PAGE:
In the year 1609, a deadly disease terrorised London’s population. The bubonic plague killed so many people that there were not enough labourers to work in the fields, and it caused food shortages throughout England.
The Bubonic Plague ravaged London for all of 1609 as its inhabitants scrambled to find shelter from this fatal illness which they could only do with great difficulty because most citizens had died or fled their homes out of desperation before succumbing themselves.
Shakespeare moved back to his hometown around this time since the London public playhouses were repeatedly closed during extended outbreaks of the plague. He continued to visit London during 1611–1614, but his visits were becoming less frequent.
During his final years, Shakespeare continued to write and collaborate on various theatrical productions. During this time, he wrote “The Tempest” and collaborated on “Henry VIII”. A few of the other plays he wrote during his later years are The Winter’s Tale (1609–11) and Cymbeline (c. 1608/1609, probably with William Browne).
On April 23, 1616, William Shakespeare died after a short illness that started with an infection of unknown origin and progressed to pneumonia. He was 52 years old when he passed away in his home town of Stratford-upon-Avon – where we now live today!
William Shakespeare’s last words were for his family: “Goodnight, my sweetest love” to each one as they left him for their beds. These are not just good night wishes – but also parting words from this world.
After his death, William Shakespeare’s friends and colleagues, John Heminges and Henry Condell, collected the manuscripts of his plays and sonnets and published them in a First Folio, released in 1623 – four years after William died.
Four hundred years later, Shakespeare’s plays still have a profound impact on literature. His poems are also famous today, with lines from his sonnets such as “Shall I compare thee to a summer’s day?” referenced in many modern songs. Shakespeare’s influence has been so significant that even the language is called English after him!
Shakespeare’s plays are often performed on the Globe Theatre, a famous Elizabethan playhouse that still stands today as a tourist attraction and an important remnant of London history. The original construction started around 1599-1600, but Shakespeare retired from work for the theatre either in late 1599 or early 1600 – so he never saw it completed.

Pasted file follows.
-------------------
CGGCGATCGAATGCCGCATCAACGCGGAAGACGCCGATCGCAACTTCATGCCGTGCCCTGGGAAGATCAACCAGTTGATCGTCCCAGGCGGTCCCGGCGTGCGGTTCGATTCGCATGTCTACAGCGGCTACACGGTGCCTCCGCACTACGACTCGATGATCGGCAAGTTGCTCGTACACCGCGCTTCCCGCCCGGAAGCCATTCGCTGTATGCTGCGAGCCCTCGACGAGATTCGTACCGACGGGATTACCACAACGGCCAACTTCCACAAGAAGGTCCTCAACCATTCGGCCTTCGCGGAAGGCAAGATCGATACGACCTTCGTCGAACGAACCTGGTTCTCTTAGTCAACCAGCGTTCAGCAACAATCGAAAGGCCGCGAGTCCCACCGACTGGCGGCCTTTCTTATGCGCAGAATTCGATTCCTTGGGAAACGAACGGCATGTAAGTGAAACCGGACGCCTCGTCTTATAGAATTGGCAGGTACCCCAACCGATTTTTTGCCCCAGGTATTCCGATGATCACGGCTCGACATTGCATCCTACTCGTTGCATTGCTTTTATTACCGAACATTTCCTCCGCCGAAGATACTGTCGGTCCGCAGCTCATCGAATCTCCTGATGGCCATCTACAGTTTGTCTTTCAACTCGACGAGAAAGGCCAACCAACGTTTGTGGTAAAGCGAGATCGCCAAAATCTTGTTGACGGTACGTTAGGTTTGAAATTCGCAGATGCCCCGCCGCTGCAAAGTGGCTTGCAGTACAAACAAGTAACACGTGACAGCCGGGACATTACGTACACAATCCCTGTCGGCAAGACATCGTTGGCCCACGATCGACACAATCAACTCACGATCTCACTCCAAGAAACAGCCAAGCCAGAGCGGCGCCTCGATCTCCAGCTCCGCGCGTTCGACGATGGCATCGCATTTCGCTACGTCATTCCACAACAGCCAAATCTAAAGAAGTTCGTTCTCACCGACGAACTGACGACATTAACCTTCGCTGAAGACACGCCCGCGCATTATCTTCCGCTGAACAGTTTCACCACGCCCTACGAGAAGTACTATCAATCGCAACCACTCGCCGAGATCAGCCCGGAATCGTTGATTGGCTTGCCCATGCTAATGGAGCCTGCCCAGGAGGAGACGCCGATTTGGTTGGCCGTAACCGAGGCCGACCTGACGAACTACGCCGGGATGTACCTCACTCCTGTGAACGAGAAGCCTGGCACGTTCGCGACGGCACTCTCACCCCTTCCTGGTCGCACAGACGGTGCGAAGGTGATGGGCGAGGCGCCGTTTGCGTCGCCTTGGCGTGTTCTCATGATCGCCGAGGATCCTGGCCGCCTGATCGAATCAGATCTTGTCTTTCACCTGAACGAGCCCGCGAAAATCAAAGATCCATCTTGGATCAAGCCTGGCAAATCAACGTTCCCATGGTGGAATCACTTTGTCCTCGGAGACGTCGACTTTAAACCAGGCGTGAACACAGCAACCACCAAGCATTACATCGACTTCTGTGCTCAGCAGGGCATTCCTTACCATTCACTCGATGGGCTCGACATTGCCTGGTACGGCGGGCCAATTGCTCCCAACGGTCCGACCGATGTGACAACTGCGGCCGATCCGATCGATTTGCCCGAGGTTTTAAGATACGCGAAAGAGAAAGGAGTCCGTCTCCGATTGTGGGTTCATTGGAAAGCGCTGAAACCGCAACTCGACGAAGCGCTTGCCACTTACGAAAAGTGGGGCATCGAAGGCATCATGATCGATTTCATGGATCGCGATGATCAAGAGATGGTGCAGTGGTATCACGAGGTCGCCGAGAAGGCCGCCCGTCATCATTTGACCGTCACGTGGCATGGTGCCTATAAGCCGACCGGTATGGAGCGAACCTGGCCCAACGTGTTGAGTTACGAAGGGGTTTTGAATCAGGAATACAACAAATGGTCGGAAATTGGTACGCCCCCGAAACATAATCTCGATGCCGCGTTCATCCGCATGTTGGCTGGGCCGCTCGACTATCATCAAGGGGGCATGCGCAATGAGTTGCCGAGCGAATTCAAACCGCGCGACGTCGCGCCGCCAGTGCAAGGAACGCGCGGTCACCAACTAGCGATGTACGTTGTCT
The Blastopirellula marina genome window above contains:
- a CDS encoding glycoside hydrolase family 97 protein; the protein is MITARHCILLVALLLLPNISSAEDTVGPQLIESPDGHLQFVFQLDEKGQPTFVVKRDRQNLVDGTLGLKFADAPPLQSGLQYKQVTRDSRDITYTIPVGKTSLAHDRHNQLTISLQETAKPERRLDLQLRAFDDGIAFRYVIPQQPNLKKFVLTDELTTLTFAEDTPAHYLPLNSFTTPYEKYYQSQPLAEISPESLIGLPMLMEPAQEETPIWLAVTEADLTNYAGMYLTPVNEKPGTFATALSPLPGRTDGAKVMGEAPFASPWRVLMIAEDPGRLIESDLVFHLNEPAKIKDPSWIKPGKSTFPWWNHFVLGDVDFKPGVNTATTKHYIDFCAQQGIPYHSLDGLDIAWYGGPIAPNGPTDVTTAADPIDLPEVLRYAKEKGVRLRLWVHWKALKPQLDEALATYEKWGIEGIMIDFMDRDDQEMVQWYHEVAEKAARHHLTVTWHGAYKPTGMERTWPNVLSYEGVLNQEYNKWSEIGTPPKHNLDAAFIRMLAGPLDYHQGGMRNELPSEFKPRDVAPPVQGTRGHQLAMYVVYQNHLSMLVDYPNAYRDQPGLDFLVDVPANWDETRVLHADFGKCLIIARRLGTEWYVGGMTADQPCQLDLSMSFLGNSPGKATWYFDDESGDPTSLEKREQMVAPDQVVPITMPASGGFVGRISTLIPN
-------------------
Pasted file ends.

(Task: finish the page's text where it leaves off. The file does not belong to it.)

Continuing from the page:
It opened its doors to performances two years later when many other buildings such as public halls were closed because of outbreaks of plague all over Europe during this era. Furthermore, Queen Elizabeth attended one performance at the new theatre and liked it very much!
However, there is some debate about who takes credit for the design of this iconic building. Some people believe that Francis Bacon was responsible for designing the Globe Theatre, but others say it was a talented architect and designer called Peter Smithson who designed it.
The theatre is made in Elizabethan style, so there are no windows or chimneys to allow smoke from candles out during performances. Instead, they would come up into a central space near the ceiling where an opening in the roof acted as a ventilator, allowing some air circulation within the hall and gave better acoustics for actors to make their voices heard across all seats!
William Shakespeare is considered the greatest English writer of all time. His sonnets are one reason for this title, but his work in theatre and what he wrote on stage has also contributed to his legendary status. The Globe Theatre was where Shakespeare found critical success after being overshadowed by Christopher Marlowe’s popularity; it would later become the most famous playhouse in London.
Regardless of how he passed away, we can’t deny that his legacy lives on today- people everywhere still read and study his works and will continue to do so for years to come. He’s quite possibly the most celebrated writer ever! Are you interested in his poetry? We compiled 11 of our favourite William Shakespeare sonnets here.